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Both presidential campaigns are focusing on just a few swing states, and the relatively few remaining undecided voters. One of those states is Virginia, where a key swing constituency is military veterans.

Troops and veterans have long been considered a natural part of the Republican base. But President Obama is pushing hard for the veterans' vote to help him in a state he captured in 2008.

Mitt Romney has been courting the military vote as well, and in Hampton Roads, it shows. It's the area around Norfolk, Newport News and Virginia Beach, home to the world's largest Navy base, as well as Air Force, Marine and Army bases.

It's an attractive place for military families to live and retire. And judging by the posters on the lawns in Virginia Beach, this seems like Mitt Romney country.

Cathy Boyd, a military mom and wife, has a "Romney/Ryan" bumper sticker. She's out with her granddaughters to watch the jets warm up for a show at the airfield of Naval Air Station Oceana.

"I'm supporting Romney because he has class, he has character, he has deep moral courage and conviction, because our country can't stand four more years of Obama," says Boyd.

She expects military families all agree with her, but she also knows that Obama won Virginia — including this military-heavy congressional district — in 2008.

Locals say they're getting pounded with attack ads from both sides. With their push, Democrats are hoping to carve out a few more votes from troops and veterans who have long been considered a part of the Republican base.

But Boyd says many military families don't trust Obama, citing the threat of defense budget cuts required to take effect in January unless Congress and the president act.

Military cuts worry people here in Hampton Roads, where so many people are connected to the defense industry or the military itself. Boyd was referring to the hundreds of billions of dollars to be automatically cut from Pentagon spending if Congress cannot break the budget impasse. Whom you blame for those looming cuts could pretty much predict whom you're going to support in the election.

"Anecdotally, I would say that probably 80 percent of the people I know are politically conservative," says Paul Pierce, a retired Navy master chief petty officer.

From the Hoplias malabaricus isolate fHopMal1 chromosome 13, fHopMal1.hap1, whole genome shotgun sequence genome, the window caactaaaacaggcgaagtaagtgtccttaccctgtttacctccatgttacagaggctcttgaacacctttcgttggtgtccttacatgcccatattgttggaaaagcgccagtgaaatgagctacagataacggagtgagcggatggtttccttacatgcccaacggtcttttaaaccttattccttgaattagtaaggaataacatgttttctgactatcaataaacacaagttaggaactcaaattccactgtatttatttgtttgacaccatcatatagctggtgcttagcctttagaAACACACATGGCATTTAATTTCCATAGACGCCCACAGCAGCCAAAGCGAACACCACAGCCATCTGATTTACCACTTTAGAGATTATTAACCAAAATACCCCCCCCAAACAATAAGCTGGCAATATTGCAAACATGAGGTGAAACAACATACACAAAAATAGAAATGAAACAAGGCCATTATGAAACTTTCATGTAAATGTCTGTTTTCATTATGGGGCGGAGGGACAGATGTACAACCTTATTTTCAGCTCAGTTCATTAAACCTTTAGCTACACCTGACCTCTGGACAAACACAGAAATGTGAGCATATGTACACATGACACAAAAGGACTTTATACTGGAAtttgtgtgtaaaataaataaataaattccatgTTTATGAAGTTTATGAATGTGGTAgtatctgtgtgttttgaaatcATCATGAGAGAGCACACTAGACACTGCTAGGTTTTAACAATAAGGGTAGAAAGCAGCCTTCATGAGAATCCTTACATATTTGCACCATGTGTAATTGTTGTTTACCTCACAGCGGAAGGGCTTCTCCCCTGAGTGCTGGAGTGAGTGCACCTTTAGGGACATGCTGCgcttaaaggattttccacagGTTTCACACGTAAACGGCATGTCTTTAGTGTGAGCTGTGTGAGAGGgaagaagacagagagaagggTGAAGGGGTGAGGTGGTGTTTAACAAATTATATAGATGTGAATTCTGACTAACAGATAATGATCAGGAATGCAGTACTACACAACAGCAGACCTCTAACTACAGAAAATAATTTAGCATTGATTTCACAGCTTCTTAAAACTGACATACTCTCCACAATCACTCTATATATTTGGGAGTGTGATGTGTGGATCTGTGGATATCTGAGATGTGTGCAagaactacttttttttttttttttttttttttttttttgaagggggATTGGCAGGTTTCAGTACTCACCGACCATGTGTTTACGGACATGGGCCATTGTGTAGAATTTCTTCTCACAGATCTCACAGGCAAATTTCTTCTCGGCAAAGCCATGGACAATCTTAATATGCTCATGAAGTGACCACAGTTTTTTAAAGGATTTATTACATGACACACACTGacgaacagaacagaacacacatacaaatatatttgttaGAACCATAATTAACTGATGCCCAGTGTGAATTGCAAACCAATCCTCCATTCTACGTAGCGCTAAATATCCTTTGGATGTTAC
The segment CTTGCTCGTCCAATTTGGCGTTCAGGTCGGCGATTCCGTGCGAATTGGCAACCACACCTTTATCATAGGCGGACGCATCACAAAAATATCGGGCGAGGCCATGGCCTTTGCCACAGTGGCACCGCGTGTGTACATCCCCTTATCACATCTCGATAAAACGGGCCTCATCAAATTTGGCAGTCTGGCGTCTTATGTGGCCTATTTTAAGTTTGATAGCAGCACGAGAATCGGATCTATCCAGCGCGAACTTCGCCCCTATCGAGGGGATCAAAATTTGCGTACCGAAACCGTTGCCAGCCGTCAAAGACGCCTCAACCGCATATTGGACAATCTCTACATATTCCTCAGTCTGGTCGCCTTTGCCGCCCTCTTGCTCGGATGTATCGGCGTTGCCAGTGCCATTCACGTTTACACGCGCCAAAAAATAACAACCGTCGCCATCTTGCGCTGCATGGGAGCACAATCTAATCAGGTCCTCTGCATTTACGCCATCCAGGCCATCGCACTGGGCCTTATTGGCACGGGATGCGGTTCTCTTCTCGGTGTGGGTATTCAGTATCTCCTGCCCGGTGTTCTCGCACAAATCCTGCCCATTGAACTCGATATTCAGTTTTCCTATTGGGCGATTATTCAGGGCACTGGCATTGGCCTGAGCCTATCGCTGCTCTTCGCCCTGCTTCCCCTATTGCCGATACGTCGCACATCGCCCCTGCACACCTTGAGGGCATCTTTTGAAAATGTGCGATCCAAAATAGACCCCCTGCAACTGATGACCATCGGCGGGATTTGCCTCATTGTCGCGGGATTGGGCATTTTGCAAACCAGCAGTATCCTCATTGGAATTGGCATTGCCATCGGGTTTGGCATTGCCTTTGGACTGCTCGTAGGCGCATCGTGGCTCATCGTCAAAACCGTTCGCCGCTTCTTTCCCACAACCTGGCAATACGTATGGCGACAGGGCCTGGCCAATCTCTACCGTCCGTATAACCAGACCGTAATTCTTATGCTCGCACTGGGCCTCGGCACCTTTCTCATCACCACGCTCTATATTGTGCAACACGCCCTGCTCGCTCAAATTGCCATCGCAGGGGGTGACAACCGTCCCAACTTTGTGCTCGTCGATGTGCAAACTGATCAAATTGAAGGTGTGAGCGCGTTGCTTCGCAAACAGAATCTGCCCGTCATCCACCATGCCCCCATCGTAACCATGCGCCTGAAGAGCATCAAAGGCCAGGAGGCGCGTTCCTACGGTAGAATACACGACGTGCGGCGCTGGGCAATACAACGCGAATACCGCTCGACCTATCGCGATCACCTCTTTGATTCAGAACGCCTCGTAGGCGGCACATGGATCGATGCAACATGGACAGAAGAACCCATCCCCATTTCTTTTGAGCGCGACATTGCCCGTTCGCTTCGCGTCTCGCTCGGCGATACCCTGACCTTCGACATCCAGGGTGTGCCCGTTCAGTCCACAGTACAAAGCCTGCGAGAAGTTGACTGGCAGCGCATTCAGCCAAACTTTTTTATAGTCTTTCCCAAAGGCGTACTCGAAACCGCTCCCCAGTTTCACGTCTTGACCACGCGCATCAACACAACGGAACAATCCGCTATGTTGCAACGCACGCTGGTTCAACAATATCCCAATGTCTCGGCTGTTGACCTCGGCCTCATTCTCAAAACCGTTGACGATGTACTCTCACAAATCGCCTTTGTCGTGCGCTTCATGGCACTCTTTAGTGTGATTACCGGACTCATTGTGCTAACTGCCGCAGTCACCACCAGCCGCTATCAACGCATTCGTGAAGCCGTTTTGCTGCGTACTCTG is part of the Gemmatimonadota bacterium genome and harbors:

He faults President Obama's leadership for allowing the budget logjam. The national debt is his No. 1 issue; he also mentions support of Israel.

Pierce points to the spot up along the Norfolk waterfront where Romney chose to announce his running mate, Rep. Paul Ryan of Wisconsin, last month, with a battleship in the background. Romney was here again last week pushing for an increase in fighter jet production.

Pierce knows the president has also campaigned hard here, but Pierce is skeptical that military voters will cross over to Obama.

"Everybody's trying to peel off the small numbers and for the military vote I don't have any sense that they're swinging toward Obama at all," he says.

But Democrats think they can win a substantial number of military votes — in part because veterans don't all vote the same way. Nationwide, the majority of veterans are older, white, and male — classic Republican voters. But younger vets are different.

"The military vote cannot be taken for granted," says Tyre Nelson, 42, a retired Navy lieutenant, who says he has been a lifelong Republican but this year he expects to cross party lines.

"In 2008, I voted for Sen. John McCain, but this year I am supporting President Obama for re-election," says Nelson. "He has proven that he can support veterans' issues, over the last four years, not through any sort of discourse but through actions, actual legislation."

Nelson points to improvements in military health care, and programs to hire veterans. He also highlights what he calls the recklessness of the George W. Bush administration, and the wars that cost lives and money. Nelson says those eight years cost Republicans credibility with the military.

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